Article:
### Tennis scoring

Tennis matches are split into sets (three sets for ladies' matches, five sets for men's), which are in turn split into games. The players take it in turns to serve for a game. The scoring in a game is probably best explained with a flowchart (click to enlarge):

To win a set, a player must win at least six games and two more games than their opponent. If the score reaches six games all, then a tie break is played. In this tie break, the first player to win at least seven points and two points more than their opponent wins. In the final set there is no tie break, so matches can last a long time.

### Winning with the smallest share of points

Due to the way tennis is split into sets and games, the player who wins the most points will not necessarily win the match. This got me thinking: what is the smallest proportion of points which can be won while still winning the tennis match?

First, let's consider a men's match. In order to win with the lowest proportion of points, our player should let his opponent win two sets without winning a point and win the other three sets. In the two lost sets, the opponent should win 0-6 taking every point: in total the opponent will win 48 points in these sets.

Leaving the final set for now, the other two sets are won by our player. To win these with the smallest proportion of the points, they should be won 7-6 on a tie break. In the 6 lost games, the opponent should take all the points. In the won games and the tie break, our player should win by two points with the lowest total score. (Winning with more than the lowest total score will mean both players win an equal number of extra points, moving the proportion of points our player wins closer to 50%, higher than it needs to be.)

Therefore, our player will win 4 points out of 6 in the games he wins, win 0 out of 4 points in the games he loses and wins the tie break 7 points to 5. This means that in total our player will 62 points out of 144 in the two won sets.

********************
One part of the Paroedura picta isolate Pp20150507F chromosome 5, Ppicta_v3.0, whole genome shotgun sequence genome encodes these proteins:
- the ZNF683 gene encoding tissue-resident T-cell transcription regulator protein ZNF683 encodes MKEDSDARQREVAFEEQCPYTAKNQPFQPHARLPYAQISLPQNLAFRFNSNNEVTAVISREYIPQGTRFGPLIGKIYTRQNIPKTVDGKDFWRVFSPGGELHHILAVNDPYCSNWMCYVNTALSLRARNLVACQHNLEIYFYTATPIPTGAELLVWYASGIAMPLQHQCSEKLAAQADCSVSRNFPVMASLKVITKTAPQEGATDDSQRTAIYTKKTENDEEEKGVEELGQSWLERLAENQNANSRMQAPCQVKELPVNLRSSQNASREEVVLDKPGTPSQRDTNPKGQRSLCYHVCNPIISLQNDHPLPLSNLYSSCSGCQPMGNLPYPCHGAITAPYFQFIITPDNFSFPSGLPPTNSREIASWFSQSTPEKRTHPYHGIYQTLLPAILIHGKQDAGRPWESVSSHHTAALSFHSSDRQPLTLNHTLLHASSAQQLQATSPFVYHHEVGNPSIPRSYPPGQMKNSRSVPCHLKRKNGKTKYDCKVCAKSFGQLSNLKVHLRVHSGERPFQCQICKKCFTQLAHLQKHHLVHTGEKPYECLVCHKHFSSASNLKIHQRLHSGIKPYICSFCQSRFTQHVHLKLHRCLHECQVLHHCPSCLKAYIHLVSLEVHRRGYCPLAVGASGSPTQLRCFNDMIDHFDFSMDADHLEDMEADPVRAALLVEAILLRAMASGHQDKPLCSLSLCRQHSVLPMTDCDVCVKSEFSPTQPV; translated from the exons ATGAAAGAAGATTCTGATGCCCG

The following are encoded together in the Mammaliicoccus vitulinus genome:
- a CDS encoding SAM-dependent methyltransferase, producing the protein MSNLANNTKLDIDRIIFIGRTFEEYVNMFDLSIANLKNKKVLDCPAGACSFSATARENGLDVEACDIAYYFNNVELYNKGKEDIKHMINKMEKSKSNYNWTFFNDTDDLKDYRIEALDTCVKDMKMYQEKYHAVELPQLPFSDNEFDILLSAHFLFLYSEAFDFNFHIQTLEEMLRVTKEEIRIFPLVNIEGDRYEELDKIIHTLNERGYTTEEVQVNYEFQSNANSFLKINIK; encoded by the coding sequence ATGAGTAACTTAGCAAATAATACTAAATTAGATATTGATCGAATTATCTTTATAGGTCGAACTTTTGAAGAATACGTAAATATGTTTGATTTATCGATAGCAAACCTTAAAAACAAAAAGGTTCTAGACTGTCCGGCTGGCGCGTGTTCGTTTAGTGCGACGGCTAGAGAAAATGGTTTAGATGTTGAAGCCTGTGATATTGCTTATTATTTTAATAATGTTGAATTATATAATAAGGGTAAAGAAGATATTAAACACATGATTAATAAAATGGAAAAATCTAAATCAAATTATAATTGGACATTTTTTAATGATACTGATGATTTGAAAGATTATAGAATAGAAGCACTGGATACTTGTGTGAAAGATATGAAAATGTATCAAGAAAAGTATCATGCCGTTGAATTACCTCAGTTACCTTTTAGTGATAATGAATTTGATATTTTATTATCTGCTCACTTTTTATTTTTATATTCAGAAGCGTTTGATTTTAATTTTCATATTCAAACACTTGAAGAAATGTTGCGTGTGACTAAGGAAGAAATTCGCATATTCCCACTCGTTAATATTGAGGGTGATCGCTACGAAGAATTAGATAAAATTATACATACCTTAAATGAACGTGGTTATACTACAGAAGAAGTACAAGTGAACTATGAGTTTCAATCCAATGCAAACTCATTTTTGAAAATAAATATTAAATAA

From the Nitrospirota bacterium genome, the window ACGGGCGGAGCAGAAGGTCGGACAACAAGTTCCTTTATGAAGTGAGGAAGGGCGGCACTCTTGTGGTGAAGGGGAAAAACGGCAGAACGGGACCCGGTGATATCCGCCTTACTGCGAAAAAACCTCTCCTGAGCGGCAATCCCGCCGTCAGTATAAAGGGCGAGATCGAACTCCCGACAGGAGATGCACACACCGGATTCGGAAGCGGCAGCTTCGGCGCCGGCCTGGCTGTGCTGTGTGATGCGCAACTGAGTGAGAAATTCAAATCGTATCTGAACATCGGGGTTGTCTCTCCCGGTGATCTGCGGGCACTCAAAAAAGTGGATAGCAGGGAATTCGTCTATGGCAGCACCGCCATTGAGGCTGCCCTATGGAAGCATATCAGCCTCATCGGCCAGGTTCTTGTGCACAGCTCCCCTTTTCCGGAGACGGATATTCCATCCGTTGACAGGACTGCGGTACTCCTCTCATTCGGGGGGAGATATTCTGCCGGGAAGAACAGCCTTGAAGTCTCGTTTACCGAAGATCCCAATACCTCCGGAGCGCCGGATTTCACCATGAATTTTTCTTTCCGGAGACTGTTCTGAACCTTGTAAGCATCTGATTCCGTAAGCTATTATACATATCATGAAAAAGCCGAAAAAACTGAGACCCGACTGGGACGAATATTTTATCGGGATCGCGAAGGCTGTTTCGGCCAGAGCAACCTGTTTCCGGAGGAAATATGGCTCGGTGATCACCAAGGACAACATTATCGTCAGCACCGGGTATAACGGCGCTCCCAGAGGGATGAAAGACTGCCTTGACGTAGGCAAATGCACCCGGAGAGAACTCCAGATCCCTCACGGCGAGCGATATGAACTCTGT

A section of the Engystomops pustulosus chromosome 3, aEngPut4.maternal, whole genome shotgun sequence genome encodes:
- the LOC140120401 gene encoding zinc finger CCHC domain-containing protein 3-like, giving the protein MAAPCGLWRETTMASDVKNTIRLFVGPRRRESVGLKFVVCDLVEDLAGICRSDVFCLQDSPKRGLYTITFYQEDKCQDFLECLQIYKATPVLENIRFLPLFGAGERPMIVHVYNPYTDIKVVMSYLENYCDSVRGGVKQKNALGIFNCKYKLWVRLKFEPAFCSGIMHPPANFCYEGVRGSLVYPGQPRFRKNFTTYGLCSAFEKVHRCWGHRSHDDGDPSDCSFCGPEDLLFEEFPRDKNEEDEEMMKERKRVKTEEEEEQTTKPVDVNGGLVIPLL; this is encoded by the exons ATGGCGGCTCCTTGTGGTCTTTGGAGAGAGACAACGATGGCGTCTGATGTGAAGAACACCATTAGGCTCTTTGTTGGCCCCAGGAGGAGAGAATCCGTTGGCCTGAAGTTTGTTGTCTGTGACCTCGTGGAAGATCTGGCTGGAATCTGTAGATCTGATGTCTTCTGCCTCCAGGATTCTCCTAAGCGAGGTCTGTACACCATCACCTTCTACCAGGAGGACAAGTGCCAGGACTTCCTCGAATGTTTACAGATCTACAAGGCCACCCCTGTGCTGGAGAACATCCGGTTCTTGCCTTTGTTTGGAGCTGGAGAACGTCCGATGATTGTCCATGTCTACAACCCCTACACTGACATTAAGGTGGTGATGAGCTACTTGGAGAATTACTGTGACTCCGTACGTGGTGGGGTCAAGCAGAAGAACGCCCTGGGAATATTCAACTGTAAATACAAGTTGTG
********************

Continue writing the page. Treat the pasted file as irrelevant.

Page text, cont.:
For the same reason as above, the final set should be won with the lowest total score: 6-4. Using the same scores for each game, our player wins 24 points out of 52.

Overall, our player has won 86 points out of 244, a mere

**35%**of the points.If the match is a ladies' match then the same analysis will work, but with each player winning one less set. This gives our player 55 points out of 148,

**37%**of the points.This result demonstrates why tennis remains exciting through the whole match. The way tennis is split into sets and games means that our opponent can win 65% of the points but if the pressure gets to them at the most important points, our player can still win the match. This makes for a far more interesting competition than a simple race to one hundred points which could quickly become a foregone conclusion.

### Comparing players with serving stats

During tennis matches, players are often compared using statistics such as the percentages of serves which are successful. Imagine a match between Player A and Player B.

In the first set, Player A and Player B are successful with 100% and 92% of their serves respectively. In the second set, these figures are 56% and 48%. Player A clearly looks to be the better server, as they have a higher percentage in each set. However if we look at the two sets in more detail:

Player A | Player B | |

First Set | 20/20 | 67/73 |

Second Set | 45/80 | 13/27 |

Total | 65/100 | 80/100 |

Overall, Player B has an 80% serve success rate, while Player A only manages 65%.

This is an example of Simpson's paradox: a trend which appears in the set-by-set data disappears when the data is combined. This occurs because when we look at the set-by-set percentages, the total number of serves is not taken into account: Player A served more in the second set so their overall percentage will be closer to 56%; Player B served more in the first set so their overall percentage will be closer to 92%.

### Similar posts

World Cup stickers 2018, pt. 3 | World Cup stickers 2018, pt. 2 | World Cup stickers 2018 | Euro 2016 stickers |

### Comments

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**© Matthew Scroggs 2018**